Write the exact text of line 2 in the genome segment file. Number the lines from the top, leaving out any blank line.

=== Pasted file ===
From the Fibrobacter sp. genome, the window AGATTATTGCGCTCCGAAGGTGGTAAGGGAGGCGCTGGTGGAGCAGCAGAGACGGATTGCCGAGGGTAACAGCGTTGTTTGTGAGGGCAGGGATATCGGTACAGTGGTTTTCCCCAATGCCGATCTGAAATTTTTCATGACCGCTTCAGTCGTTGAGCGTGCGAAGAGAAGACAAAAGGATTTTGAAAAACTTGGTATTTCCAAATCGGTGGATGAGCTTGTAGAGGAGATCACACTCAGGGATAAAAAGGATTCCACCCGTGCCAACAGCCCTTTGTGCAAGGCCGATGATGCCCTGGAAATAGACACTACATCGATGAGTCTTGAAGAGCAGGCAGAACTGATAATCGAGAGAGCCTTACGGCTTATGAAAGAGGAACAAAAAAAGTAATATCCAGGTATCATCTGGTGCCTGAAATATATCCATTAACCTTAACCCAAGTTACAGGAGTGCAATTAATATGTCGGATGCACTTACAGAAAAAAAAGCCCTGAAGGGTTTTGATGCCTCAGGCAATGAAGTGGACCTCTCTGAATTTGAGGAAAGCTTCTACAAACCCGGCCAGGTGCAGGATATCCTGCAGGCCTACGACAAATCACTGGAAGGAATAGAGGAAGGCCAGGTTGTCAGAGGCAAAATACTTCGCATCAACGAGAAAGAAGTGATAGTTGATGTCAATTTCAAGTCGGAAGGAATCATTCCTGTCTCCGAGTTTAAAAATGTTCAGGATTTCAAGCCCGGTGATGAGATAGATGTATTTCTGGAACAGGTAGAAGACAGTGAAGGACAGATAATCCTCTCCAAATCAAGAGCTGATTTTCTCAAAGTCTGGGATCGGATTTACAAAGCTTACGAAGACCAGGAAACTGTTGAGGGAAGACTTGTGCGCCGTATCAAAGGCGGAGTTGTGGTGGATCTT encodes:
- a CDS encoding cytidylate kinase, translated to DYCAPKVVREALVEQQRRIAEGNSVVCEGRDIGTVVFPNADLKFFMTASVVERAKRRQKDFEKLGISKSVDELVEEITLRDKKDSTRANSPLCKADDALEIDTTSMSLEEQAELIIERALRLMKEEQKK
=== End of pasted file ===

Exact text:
- a CDS encoding cytidylate kinase, translated to DYCAPKVVREALVEQQRRIAEGNSVVCEGRDIGTVVFPNADLKFFMTASVVERAKRRQKDFEKLGISKSVDELVEEITLRDKKDSTRANSPLCKADDALEIDTTSMSLEEQAELIIERALRLMKEEQKK